I was delving deep into my writing pad when I heard that familiar helpless music – of the drumbeat. Each fall of the stick on the tautly drawn skin drum emphasizes the hunger and pain that went into the effort. The little drummer girl looked at her tiny young brother, mutely pleading with him to break his arms behind his back, for his body to pass through the self made loop of his hands.
He was a nameless wonder boy because he had to be. The oily charcoal stain under the nose of the kid, in the shape of a moustache, heightened the pathos of the desperately little boy, in the garb of a man. He started the act by rotating a weight tied by a string, attached to his cap, round and round and round. Then, even as people watched, he somersaulted, and then did it again.
He made his hand a loop and took it all the way behind, under his leg and to the front of his body. The loop had completed itself. All the while, the little drummer girl poured her frustration into the beaten old skin drum, each beat louder than the last.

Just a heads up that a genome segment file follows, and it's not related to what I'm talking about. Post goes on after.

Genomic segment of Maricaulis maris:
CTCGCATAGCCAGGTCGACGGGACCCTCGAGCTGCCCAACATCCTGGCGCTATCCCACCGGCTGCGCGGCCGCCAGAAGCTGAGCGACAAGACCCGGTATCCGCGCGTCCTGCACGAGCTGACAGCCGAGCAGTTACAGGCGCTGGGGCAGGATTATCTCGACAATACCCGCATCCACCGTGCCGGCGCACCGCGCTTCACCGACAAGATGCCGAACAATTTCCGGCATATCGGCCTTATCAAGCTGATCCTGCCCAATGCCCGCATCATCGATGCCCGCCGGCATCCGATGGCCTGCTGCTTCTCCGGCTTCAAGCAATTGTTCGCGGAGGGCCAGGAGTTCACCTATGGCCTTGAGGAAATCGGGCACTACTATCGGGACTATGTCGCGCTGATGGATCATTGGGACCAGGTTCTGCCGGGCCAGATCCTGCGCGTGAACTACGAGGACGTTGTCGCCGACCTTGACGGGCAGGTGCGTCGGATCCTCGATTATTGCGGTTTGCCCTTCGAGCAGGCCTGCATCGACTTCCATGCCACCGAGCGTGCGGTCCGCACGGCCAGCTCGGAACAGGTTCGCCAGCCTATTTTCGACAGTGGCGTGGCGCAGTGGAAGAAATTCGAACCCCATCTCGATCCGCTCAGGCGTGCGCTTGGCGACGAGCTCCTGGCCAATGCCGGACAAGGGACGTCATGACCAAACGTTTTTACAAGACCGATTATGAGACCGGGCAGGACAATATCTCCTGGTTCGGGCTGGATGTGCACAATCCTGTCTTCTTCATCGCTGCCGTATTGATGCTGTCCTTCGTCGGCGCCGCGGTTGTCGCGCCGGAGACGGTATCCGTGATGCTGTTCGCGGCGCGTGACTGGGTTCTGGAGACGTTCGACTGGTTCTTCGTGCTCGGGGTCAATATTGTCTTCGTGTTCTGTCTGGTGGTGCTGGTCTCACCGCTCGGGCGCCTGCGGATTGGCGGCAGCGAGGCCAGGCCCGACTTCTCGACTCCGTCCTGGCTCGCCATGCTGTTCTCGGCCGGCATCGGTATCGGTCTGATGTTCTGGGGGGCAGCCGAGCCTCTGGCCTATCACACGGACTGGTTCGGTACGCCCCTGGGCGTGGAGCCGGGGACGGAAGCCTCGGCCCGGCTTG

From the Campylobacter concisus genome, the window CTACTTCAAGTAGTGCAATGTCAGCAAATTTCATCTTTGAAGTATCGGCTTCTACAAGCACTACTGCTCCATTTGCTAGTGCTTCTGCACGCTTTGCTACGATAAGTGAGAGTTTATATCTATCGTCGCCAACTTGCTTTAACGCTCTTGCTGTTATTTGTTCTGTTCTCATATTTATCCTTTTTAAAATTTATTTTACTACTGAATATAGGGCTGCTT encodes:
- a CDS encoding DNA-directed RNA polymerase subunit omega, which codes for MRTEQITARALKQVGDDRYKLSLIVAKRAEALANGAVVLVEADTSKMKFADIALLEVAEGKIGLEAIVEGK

When it ended, the shameless spectators, witness to the open violation of the kids, began to concentrate on other things - for the little ones would soon come to them, to seek the rewards of pity for the inhuman act they had to perform.
The little drummer girl came to me and pointed at the empty food packet on my seat. She looked me in the eye and begged for food. I looked at my fat tummy and the tummy that was hardly there on her, for the first time in my life, I felt truly ashamed.
I pulled out my bag and emptied it on her lap. She dutifully took the food, gave a bun to her brother and saved the rest in the inside of the drum. As they walked on, I felt true sadness, but I had to blink away tears. Men don’t cry. But as I watched the young boy disappear with a bun in one hand and the metal ring to contort his body with in the other, all pretenses left me.
I cried like a baby…